Multichromatic Construction in Self-powered Interactive Sensing Display via Triboelectrification-induced Electroluminescence
DescriptionUser-interactive displays, which can detect and visualize sensible but invisible information such as touch, smell, and sound, are of great significance in the upcoming hyper-connected society. Interactive displays typically involve a stimuli-responsive sensor and a human-readable apparatus. To date, several interactive sensing displays have been developed for visualizing environmental changes in pressure, temperature, and humidity. These interactive displays are usually based on light-emitting diodes (LEDs) and alternating current-driven electroluminescence (ACEL) devices, which need an external electrical energy supply for light emission. Such operation mode causes energy dissipation and limits the widespread application of interactive displays. Ideally, there are rich energy resources in the natural environment, such as solar energy, thermal energy, and ubiquitous mechanical energy. Therefore, harvesting energy from the ambient environment, especially ubiquitous mechanical energy, can offer a sustainable solution to the energy supply issue of interactive displays. In previous attempts, interactive displays have been achieved by means of mechanical-to-optical energy conversion, known as mechanoluminescence (ML). However, ML processes are typically triggered by high threshold stress (in the order of MPa), leading to unsatisfactory brightness in many applications that can hardly be perceived under ambient light conditions. Besides, the sensitivity is limited because the ML signals merely reveal intensity contrast in response to stimulus variation such as dynamic change of stress. In this regard, we proposed to develop high-brightness interactive sensing displays based on triboelectrification-induced electroluminescence (TIEL) that can be excited by extremely weak stimuli (< 10 KPa). We seek to devise a class of novel devices that combine high-output triboelectric nanogenerators with multicomponent electroluminescent active layers. We aim to achieve self-powered, durable, and highly efficient systems that accurately visualize external stimulus change through multicolor switching. The developments will enable potential applications such as pressure mapping and personal information security, which are expected to render self-sustainable light and pave the way for new wearable electronics with reduced energy consumption.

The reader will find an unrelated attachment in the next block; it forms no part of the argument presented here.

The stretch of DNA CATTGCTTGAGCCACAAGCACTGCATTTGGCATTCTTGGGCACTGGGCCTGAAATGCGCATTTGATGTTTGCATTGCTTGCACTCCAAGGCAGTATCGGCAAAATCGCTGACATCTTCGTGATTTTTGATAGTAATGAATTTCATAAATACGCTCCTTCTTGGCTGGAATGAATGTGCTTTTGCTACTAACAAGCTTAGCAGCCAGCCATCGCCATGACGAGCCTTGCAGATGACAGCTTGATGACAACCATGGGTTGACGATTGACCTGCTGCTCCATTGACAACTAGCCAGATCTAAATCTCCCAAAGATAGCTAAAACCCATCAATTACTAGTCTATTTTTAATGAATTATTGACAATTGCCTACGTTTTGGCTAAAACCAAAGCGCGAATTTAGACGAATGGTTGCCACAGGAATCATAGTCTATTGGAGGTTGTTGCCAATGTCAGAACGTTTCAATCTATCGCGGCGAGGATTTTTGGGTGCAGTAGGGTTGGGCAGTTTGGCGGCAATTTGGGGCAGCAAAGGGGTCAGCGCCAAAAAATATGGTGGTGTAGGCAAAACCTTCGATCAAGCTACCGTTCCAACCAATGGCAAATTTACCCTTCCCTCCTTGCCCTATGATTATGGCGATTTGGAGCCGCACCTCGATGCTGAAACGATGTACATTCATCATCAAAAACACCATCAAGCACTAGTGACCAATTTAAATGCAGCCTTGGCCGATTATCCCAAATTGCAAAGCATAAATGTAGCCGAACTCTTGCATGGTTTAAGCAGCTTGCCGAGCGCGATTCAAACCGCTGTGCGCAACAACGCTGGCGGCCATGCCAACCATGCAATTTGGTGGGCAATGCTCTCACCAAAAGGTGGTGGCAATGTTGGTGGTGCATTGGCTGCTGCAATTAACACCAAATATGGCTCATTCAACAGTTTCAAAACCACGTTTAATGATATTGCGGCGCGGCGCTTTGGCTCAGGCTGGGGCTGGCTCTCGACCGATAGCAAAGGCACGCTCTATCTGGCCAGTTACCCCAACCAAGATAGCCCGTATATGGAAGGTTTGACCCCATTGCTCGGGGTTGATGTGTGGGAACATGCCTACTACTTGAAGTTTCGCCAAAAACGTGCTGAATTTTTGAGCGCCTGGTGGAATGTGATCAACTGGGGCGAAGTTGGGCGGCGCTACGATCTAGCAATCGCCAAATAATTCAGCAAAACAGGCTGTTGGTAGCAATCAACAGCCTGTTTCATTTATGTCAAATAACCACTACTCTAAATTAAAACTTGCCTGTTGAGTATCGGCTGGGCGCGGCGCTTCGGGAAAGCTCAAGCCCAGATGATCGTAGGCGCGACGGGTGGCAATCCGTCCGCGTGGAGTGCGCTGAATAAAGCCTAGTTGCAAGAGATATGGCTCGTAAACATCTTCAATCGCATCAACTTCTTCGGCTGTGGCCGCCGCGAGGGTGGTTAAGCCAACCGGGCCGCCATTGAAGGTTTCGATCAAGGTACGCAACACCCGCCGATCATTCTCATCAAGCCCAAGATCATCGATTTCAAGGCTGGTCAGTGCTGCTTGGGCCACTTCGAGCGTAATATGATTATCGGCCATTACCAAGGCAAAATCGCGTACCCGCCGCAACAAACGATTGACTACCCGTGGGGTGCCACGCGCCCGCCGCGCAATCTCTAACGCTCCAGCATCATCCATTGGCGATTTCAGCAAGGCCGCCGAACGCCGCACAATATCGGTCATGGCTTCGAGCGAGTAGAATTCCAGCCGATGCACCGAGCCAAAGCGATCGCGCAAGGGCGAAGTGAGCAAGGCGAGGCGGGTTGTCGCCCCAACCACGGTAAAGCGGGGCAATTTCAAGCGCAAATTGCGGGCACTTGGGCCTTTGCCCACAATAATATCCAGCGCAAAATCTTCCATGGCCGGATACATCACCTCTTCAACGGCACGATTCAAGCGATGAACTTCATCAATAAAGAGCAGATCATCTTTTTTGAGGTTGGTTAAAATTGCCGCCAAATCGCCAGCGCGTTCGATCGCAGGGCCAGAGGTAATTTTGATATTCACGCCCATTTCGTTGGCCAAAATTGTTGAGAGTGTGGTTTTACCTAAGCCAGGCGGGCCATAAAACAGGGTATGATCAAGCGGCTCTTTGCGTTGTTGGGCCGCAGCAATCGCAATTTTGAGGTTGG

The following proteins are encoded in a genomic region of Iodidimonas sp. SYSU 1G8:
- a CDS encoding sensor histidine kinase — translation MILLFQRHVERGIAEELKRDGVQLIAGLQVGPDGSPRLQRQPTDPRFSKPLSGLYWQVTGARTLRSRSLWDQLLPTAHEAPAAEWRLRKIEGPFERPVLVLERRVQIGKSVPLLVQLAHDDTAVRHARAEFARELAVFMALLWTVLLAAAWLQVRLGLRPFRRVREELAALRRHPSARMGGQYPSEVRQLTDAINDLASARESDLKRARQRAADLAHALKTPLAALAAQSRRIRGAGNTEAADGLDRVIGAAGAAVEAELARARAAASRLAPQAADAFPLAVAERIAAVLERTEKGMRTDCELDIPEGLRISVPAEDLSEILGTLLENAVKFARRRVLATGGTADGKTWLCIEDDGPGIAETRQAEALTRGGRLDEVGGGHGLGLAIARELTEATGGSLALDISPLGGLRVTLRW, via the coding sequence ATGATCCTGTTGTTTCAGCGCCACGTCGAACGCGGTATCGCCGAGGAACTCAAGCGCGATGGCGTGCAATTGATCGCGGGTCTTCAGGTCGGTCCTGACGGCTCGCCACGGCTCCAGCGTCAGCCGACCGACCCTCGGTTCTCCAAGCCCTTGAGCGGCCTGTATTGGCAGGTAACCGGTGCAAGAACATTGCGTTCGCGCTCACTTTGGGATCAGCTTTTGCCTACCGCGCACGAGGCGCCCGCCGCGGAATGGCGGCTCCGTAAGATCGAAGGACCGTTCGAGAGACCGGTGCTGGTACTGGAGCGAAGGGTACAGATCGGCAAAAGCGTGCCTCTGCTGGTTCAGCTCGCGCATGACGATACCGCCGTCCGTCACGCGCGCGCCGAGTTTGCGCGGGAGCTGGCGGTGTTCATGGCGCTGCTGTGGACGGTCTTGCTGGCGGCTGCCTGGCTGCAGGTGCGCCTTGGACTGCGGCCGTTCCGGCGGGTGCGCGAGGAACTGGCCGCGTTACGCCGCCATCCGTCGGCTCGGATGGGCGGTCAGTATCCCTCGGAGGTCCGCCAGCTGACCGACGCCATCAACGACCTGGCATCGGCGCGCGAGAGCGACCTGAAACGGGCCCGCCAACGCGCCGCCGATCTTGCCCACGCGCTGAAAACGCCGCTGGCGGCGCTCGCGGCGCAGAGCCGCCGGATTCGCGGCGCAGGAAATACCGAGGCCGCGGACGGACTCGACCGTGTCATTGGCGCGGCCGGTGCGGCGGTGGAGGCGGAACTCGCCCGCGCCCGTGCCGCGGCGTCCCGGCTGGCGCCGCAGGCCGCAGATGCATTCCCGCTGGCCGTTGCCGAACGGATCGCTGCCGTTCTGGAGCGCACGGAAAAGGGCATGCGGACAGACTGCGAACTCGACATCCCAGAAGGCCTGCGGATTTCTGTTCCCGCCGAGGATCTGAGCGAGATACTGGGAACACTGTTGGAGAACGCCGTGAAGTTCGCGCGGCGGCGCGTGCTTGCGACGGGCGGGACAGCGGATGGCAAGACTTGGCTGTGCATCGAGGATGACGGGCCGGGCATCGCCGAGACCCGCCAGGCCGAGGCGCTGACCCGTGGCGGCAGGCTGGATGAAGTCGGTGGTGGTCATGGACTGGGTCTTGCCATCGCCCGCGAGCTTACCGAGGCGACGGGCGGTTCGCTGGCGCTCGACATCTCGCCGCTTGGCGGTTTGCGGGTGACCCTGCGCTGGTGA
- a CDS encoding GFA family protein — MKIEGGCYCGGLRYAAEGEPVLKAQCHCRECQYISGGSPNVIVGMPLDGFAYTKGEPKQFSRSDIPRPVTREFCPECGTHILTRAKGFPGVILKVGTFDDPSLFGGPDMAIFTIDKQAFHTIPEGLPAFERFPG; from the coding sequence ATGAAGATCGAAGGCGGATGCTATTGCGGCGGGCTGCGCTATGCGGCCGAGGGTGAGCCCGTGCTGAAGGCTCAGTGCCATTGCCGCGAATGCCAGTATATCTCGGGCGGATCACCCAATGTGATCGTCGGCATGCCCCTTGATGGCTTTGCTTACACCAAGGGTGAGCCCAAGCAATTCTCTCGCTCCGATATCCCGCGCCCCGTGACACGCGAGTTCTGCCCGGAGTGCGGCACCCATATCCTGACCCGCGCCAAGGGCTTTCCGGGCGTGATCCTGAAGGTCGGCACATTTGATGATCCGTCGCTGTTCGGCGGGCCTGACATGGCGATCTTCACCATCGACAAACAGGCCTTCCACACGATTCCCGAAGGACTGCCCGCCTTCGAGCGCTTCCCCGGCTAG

|Effective start/end date||1/01/23 → …|